What do the season of Lent and a suitcase have in common? The Most Rev. Richard Stika, Bishop of Knoxville, TN, spoke about them this week on Morning Air® on Relevant Radio®!
“I always have this habit of over-packing and I never use the stuff. So the way I approach Lent is don’t pack too much, because you can overwhelm yourself. Pick a few things that you would like to accomplish. And I have a different philosophy – I don’t think we should give up things for Lent, I think we should give things for Lent; we give it to God as a way of saying thank you for Faith, thank you for Jesus, thank you for the season. So, pack light to make sure you’re going to use the things that you pack.”
Bishop Stika doesn’t think that Lent needs to be a season to deprive ourselves of many things and make ourselves miserable. “Even in the scriptures, Jesus tells us not to be glum. And as Pope Francis reminds us time and time again, Christians should be joyful! So we can be joyful during this season of Lent. Joyful, in fact, because it reminds us that we are undergoing this purification.”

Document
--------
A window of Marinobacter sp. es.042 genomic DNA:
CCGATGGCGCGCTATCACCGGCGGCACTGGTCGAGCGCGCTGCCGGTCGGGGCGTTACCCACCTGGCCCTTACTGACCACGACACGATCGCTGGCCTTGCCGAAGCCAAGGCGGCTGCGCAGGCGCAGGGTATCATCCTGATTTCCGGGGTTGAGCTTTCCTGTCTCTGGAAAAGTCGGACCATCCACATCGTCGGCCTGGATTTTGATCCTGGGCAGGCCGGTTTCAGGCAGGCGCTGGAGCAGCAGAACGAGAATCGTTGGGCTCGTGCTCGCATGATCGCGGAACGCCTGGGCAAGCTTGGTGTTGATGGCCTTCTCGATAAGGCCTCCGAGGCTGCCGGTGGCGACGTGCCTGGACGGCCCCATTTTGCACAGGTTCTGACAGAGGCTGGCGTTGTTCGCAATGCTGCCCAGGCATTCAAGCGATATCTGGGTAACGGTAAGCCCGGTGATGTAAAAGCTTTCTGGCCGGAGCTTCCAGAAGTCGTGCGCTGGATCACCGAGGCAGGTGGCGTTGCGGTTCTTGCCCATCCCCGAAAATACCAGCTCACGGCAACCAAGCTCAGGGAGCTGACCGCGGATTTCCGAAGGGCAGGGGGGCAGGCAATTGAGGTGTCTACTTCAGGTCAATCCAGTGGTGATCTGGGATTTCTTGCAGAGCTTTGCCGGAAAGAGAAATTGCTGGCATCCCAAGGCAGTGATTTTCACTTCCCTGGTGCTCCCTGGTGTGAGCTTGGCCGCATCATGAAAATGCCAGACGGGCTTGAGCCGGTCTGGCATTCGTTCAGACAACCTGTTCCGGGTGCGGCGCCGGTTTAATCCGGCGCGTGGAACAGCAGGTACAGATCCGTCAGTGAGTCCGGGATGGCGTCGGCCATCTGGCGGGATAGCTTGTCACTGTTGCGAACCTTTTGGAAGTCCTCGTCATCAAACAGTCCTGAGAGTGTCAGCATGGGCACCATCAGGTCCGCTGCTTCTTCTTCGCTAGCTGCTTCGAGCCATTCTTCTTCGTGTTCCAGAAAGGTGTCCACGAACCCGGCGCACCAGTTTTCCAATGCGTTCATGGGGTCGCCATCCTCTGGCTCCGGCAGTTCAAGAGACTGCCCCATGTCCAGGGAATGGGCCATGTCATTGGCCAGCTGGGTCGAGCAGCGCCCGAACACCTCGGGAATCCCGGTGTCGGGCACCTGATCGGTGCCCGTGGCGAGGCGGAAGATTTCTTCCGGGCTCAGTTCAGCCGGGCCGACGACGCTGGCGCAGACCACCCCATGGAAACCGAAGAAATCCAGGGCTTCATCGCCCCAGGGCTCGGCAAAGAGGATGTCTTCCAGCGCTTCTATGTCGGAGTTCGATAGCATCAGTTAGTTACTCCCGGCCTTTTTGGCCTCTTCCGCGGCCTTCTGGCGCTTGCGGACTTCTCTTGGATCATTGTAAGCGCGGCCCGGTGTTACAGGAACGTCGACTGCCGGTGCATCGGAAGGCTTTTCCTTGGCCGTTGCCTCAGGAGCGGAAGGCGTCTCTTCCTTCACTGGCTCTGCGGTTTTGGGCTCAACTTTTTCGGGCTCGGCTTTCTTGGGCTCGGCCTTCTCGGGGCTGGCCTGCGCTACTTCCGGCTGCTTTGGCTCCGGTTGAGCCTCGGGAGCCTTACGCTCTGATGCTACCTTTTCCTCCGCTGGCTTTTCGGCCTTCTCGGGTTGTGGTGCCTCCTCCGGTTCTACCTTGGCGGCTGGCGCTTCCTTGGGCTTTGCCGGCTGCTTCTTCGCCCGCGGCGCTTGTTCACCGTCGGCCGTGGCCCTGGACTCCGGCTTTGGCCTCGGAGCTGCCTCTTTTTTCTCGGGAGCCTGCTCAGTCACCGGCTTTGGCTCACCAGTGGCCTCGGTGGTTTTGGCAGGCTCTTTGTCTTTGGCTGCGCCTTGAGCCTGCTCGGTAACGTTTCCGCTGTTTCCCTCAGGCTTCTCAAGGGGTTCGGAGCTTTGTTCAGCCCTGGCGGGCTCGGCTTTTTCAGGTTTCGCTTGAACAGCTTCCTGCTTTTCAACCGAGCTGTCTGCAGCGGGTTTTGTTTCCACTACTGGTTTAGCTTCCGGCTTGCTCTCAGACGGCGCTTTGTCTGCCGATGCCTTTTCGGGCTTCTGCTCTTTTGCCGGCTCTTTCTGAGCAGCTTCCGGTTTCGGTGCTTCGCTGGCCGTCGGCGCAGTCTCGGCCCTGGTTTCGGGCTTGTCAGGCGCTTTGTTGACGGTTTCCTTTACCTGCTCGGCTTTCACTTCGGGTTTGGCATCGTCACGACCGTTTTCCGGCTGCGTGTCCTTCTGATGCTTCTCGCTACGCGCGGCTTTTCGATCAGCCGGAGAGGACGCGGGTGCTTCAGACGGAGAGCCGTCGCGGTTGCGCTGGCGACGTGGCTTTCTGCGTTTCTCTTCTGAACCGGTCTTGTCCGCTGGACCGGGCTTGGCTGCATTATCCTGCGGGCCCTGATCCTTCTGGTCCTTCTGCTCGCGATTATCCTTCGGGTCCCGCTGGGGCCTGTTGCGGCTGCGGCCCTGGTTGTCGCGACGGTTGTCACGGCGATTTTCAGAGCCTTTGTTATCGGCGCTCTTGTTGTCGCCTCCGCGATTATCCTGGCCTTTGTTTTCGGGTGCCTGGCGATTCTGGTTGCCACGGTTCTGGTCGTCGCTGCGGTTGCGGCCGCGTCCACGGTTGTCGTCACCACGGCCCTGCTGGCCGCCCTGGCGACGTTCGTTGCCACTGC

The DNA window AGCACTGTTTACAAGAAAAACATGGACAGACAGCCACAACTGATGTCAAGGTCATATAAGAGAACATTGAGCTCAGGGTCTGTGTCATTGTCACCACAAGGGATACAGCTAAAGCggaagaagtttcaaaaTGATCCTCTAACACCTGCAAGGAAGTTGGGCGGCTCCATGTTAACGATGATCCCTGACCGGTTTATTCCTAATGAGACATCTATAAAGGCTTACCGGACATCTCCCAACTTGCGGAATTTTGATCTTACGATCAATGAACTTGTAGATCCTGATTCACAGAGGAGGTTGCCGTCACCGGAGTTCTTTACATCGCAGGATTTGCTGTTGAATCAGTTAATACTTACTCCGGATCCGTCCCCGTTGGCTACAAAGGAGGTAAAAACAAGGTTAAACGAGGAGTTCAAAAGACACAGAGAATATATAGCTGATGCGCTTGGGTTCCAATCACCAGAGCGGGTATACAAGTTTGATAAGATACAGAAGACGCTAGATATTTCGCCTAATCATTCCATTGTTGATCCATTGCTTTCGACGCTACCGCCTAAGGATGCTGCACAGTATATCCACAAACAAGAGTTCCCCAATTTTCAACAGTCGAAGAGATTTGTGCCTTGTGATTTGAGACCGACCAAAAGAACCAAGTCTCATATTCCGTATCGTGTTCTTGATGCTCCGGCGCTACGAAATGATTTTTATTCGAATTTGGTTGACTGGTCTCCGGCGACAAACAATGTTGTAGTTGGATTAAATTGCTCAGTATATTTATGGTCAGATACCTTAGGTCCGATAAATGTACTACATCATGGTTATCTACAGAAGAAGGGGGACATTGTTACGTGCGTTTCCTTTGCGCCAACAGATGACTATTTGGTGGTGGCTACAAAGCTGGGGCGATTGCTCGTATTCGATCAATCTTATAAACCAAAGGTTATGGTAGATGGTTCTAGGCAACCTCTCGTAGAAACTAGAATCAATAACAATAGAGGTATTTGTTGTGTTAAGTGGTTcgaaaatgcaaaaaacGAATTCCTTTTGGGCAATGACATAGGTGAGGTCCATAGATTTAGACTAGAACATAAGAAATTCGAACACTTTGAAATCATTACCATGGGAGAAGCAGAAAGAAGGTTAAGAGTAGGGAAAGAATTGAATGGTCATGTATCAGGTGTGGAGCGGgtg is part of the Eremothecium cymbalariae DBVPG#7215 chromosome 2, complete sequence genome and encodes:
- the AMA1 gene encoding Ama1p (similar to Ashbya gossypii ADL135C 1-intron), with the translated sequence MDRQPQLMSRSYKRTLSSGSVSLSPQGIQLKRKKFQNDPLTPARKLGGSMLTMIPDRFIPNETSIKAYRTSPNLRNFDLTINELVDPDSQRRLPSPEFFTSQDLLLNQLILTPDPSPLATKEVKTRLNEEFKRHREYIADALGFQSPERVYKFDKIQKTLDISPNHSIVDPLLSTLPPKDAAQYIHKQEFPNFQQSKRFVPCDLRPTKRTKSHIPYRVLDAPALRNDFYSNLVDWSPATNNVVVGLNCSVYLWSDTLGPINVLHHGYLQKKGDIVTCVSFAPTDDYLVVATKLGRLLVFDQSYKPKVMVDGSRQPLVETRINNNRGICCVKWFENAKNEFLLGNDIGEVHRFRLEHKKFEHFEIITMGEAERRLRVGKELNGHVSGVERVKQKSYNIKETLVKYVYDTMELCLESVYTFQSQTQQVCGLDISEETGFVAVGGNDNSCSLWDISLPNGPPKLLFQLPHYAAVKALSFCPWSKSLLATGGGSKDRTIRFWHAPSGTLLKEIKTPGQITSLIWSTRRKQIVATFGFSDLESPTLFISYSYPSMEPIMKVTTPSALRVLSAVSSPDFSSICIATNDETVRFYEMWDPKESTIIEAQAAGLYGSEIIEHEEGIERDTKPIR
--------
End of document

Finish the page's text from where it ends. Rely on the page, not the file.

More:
“In that purification, the end result is joining our prayers with all those who are coming into the Church at the Easter Vigil, but also maybe we’ll accomplish a couple more footsteps. They always talk about how baby steps will get you to the place – we can overwhelm ourselves with all the other things that go on in life, so take a few things and put it in your Lenten luggage and every day open that up and unpack,” says Bishop Stika.
Avoid setting expectations for the ‘perfect’ Lent. “Trying to be perfect—which is impossible—can overwhelm us to the point where, ‘I can’t do it so I’m just going to forget about it’. As opposed to accomplishing something a little bit every day.” Bishop Stika gave some suggestions for what you could do this Lent: read a little bit of a spiritual book each day, work your way through a book of the Bible and reflect on it each day, pray the Rosary or Divine Mercy Chaplet every day.
Doing any of these small things for Lent can make a real difference. “It’s prayer—a unification with God—and because God doesn’t want us to fail, so, if we even do some of these small practices, it adds up.” And, if you stick with it, these practices will become a habit.